Conrad Speckert (he/him)
Conrad is an intern architect at LGA Architectural Partners in Toronto with degrees from McGill University and the University of Waterloo. His thesis project proposed a building code change to allow for single stair residential buildings up to six storeys and has since evolved into a CMHC Balanced Supply of Housing research project to change the National Building Code of Canada. He has a passion for building code and zoning reforms to address housing supply and joined LGA as project manager for ‘ReHousing the Yellowbelt,’ a collaboration with the University of Toronto to study the gentle densification of existing neighbourhoods. He previously worked for architects in Toronto, Vancouver, Berlin, and Tokyo, becoming well-versed in the design of “missing middle” and mid-rise residential buildings.
Conrad is also an occasional guest speaker at the Canadian Home Builder’s Association on gentle densification and building code issues.
Nik Luka (he/his/ il/lui)
Nik Luka is an ethnographer specialised in housing, social practice, and landscape studies. With a dual background in architecture and urban planning as well as a doctorate in cultural geography, he works in close collaboration with civil-society organisations and state agencies on coproduction through community-based design. Over the last 25 years his activities have broadly focused on the deliberate policy-led remaking of everyday space through what is known in German as Stadtumbau (literally the reworking of cities and suburbs). Current undertakings include a SSHRC Partnership Grant with colleagues across Canada on how to strategically address the housing crisis, an action-research project (also funded by SSHRC) on commoning and coproduction of public space focusing on Montréal’s Champ des Possibles, and several EU-funded projects with colleagues in Sweden, Switzerland, France, and the low countries seeking to conjugate densification, policy impulses to transit-oriented development, and context-responsive landscape strategies in postsuburban and periurban contexts.
The Second Egress: Building a Code Change
This research presents a first attempt to decode the requirement for two exit stairs in the National Building Code of Canada – to document its adverse effect on the design of small multi-unit residential buildings and to compare Canada with other jurisdictions where this is not required. The study has since evolved into a code change request submitted to the Canadian Commission on Building and Fire Codes in April 2022. Underpinning this research is the idea that architects should actively question and contribute to the rules we work with.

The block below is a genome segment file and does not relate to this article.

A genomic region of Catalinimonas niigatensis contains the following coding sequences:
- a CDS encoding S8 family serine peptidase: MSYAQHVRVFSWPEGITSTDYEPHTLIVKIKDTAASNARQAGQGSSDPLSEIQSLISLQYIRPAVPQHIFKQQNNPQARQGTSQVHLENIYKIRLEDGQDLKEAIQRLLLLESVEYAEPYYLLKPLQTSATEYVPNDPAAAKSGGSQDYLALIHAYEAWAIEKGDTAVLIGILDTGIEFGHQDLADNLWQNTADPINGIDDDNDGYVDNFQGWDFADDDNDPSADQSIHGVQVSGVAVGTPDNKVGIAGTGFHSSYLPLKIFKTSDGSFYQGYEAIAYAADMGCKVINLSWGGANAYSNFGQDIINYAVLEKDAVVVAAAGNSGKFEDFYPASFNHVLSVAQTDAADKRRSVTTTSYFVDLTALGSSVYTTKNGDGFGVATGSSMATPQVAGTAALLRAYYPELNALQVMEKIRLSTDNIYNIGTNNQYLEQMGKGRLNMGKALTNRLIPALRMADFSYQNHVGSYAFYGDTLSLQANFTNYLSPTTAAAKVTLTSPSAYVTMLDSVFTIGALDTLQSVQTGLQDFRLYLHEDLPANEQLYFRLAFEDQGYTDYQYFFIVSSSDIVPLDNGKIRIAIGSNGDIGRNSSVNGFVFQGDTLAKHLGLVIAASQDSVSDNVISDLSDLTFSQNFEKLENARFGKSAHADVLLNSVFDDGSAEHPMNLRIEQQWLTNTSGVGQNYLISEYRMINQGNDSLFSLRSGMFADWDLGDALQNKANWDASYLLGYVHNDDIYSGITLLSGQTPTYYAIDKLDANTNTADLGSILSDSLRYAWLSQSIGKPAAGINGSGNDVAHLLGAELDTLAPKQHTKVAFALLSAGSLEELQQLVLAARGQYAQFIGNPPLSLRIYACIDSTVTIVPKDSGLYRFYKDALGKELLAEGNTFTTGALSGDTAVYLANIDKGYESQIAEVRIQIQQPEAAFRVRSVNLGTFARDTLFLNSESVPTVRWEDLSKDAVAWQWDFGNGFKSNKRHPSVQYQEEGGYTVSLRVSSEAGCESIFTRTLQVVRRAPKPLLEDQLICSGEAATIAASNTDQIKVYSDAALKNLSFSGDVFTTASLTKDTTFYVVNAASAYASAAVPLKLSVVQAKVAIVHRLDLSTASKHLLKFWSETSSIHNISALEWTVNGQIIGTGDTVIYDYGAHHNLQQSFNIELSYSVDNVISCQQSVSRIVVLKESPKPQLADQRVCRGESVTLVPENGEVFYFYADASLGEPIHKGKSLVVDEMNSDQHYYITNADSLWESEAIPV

Postsuburban densification and the ‘missing middle’ : more than muddling through …
Highlights of action-research now underway, supported by the Housing Research Collaborative, on how the Canada-wide housing crisis can be addressed by context-sensitive ‘gentle densification’ in older (sub)urban neighbourhoods. This includes regulatory reform—specifically on the antiquated requirement for a second means of egress in smaller multi-unit residential buildings, but more generally on what can be done as-of-right in residential contexts—and crowdsourcing strategies to develop rich-picture knowledge of public attitudes towards different ways of adding denser, diversified, and affordable housing options into existing contexts. How can we make real progress toward the elusive ‘missing middle’ of medium-density housing that sustainably shelters the middle classes and those of humbler means? How can we get beyond NIMBYism and dubious high-rise forms of ‘hard’ intensification? How can we build diverse coalitions in support of context-appropriate postsuburban densification?
The Second Egress: Building a Code Change Slide Deck
Here you can access the slide deck from Conrad Speckert's presentation.
The Second Egress: Building a Code Change Website
Here you can access the official website.